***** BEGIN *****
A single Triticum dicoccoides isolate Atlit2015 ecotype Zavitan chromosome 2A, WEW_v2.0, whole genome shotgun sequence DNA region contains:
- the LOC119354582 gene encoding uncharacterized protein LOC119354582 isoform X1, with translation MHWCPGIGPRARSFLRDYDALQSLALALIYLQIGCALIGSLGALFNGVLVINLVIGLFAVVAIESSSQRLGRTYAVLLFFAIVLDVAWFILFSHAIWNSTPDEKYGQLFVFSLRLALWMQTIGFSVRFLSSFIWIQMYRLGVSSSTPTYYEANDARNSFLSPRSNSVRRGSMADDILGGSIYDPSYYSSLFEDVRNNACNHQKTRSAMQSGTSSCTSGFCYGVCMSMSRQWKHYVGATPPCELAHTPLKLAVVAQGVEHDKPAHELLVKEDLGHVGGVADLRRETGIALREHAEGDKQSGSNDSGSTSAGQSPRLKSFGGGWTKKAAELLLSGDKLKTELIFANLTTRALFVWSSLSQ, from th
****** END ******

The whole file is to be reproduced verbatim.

A single Triticum dicoccoides isolate Atlit2015 ecotype Zavitan chromosome 2A, WEW_v2.0, whole genome shotgun sequence DNA region contains:
- the LOC119354582 gene encoding uncharacterized protein LOC119354582 isoform X1, with translation MHWCPGIGPRARSFLRDYDALQSLALALIYLQIGCALIGSLGALFNGVLVINLVIGLFAVVAIESSSQRLGRTYAVLLFFAIVLDVAWFILFSHAIWNSTPDEKYGQLFVFSLRLALWMQTIGFSVRFLSSFIWIQMYRLGVSSSTPTYYEANDARNSFLSPRSNSVRRGSMADDILGGSIYDPSYYSSLFEDVRNNACNHQKTRSAMQSGTSSCTSGFCYGVCMSMSRQWKHYVGATPPCELAHTPLKLAVVAQGVEHDKPAHELLVKEDLGHVGGVADLRRETGIALREHAEGDKQSGSNDSGSTSAGQSPRLKSFGGGWTKKAAELLLSGDKLKTELIFANLTTRALFVWSSLSQ, from th